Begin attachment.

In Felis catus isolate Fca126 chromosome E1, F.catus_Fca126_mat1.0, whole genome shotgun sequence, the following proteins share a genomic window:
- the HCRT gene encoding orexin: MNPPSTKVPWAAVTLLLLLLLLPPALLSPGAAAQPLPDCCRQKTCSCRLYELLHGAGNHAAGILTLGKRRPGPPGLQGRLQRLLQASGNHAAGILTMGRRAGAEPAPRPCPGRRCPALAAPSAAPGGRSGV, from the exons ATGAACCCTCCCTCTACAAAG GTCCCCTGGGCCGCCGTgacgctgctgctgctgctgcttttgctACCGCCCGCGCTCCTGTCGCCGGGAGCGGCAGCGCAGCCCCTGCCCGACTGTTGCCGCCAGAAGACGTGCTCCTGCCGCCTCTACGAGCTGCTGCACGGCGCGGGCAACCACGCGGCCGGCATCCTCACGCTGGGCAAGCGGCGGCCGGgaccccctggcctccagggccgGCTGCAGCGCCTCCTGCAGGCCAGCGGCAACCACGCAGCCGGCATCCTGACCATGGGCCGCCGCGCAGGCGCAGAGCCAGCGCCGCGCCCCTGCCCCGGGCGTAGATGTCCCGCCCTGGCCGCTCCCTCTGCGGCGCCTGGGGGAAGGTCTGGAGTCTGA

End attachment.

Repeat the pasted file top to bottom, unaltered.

In Felis catus isolate Fca126 chromosome E1, F.catus_Fca126_mat1.0, whole genome shotgun sequence, the following proteins share a genomic window:
- the HCRT gene encoding orexin: MNPPSTKVPWAAVTLLLLLLLLPPALLSPGAAAQPLPDCCRQKTCSCRLYELLHGAGNHAAGILTLGKRRPGPPGLQGRLQRLLQASGNHAAGILTMGRRAGAEPAPRPCPGRRCPALAAPSAAPGGRSGV, from the exons ATGAACCCTCCCTCTACAAAG GTCCCCTGGGCCGCCGTgacgctgctgctgctgctgcttttgctACCGCCCGCGCTCCTGTCGCCGGGAGCGGCAGCGCAGCCCCTGCCCGACTGTTGCCGCCAGAAGACGTGCTCCTGCCGCCTCTACGAGCTGCTGCACGGCGCGGGCAACCACGCGGCCGGCATCCTCACGCTGGGCAAGCGGCGGCCGGgaccccctggcctccagggccgGCTGCAGCGCCTCCTGCAGGCCAGCGGCAACCACGCAGCCGGCATCCTGACCATGGGCCGCCGCGCAGGCGCAGAGCCAGCGCCGCGCCCCTGCCCCGGGCGTAGATGTCCCGCCCTGGCCGCTCCCTCTGCGGCGCCTGGGGGAAGGTCTGGAGTCTGA